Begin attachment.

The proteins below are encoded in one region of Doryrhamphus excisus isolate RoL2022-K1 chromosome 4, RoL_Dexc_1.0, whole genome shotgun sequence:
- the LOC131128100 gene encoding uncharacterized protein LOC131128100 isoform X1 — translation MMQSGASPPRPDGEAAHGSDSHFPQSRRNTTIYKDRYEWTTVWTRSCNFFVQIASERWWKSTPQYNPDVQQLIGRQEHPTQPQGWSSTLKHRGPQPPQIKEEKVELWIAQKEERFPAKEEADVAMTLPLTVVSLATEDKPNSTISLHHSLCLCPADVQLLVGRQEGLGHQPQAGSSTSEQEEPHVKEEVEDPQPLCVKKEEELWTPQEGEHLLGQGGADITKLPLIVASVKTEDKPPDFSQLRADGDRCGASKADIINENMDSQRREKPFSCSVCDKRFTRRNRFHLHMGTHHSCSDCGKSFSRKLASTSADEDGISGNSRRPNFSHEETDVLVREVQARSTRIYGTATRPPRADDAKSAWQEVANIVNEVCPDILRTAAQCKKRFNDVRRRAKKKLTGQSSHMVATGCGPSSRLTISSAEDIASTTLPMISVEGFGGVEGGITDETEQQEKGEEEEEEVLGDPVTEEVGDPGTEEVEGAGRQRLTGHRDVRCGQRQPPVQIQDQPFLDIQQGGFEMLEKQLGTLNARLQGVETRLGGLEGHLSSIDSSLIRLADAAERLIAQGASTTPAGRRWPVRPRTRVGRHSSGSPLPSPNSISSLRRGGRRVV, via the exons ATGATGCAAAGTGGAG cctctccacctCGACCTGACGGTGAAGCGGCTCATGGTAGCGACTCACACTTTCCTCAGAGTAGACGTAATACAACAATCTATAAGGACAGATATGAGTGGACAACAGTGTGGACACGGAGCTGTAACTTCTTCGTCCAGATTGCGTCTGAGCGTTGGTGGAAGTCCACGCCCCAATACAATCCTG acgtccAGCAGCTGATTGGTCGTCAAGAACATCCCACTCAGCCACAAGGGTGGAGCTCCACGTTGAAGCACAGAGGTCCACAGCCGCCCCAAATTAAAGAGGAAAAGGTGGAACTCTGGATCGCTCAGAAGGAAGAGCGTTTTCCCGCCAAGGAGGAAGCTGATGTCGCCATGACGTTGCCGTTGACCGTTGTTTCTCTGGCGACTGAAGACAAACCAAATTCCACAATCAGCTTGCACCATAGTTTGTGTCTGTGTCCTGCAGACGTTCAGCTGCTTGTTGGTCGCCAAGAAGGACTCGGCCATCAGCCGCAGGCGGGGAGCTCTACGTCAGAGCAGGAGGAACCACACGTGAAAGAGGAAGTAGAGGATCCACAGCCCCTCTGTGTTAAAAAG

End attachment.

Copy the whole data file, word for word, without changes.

The proteins below are encoded in one region of Doryrhamphus excisus isolate RoL2022-K1 chromosome 4, RoL_Dexc_1.0, whole genome shotgun sequence:
- the LOC131128100 gene encoding uncharacterized protein LOC131128100 isoform X1 — translation MMQSGASPPRPDGEAAHGSDSHFPQSRRNTTIYKDRYEWTTVWTRSCNFFVQIASERWWKSTPQYNPDVQQLIGRQEHPTQPQGWSSTLKHRGPQPPQIKEEKVELWIAQKEERFPAKEEADVAMTLPLTVVSLATEDKPNSTISLHHSLCLCPADVQLLVGRQEGLGHQPQAGSSTSEQEEPHVKEEVEDPQPLCVKKEEELWTPQEGEHLLGQGGADITKLPLIVASVKTEDKPPDFSQLRADGDRCGASKADIINENMDSQRREKPFSCSVCDKRFTRRNRFHLHMGTHHSCSDCGKSFSRKLASTSADEDGISGNSRRPNFSHEETDVLVREVQARSTRIYGTATRPPRADDAKSAWQEVANIVNEVCPDILRTAAQCKKRFNDVRRRAKKKLTGQSSHMVATGCGPSSRLTISSAEDIASTTLPMISVEGFGGVEGGITDETEQQEKGEEEEEEVLGDPVTEEVGDPGTEEVEGAGRQRLTGHRDVRCGQRQPPVQIQDQPFLDIQQGGFEMLEKQLGTLNARLQGVETRLGGLEGHLSSIDSSLIRLADAAERLIAQGASTTPAGRRWPVRPRTRVGRHSSGSPLPSPNSISSLRRGGRRVV, via the exons ATGATGCAAAGTGGAG cctctccacctCGACCTGACGGTGAAGCGGCTCATGGTAGCGACTCACACTTTCCTCAGAGTAGACGTAATACAACAATCTATAAGGACAGATATGAGTGGACAACAGTGTGGACACGGAGCTGTAACTTCTTCGTCCAGATTGCGTCTGAGCGTTGGTGGAAGTCCACGCCCCAATACAATCCTG acgtccAGCAGCTGATTGGTCGTCAAGAACATCCCACTCAGCCACAAGGGTGGAGCTCCACGTTGAAGCACAGAGGTCCACAGCCGCCCCAAATTAAAGAGGAAAAGGTGGAACTCTGGATCGCTCAGAAGGAAGAGCGTTTTCCCGCCAAGGAGGAAGCTGATGTCGCCATGACGTTGCCGTTGACCGTTGTTTCTCTGGCGACTGAAGACAAACCAAATTCCACAATCAGCTTGCACCATAGTTTGTGTCTGTGTCCTGCAGACGTTCAGCTGCTTGTTGGTCGCCAAGAAGGACTCGGCCATCAGCCGCAGGCGGGGAGCTCTACGTCAGAGCAGGAGGAACCACACGTGAAAGAGGAAGTAGAGGATCCACAGCCCCTCTGTGTTAAAAAG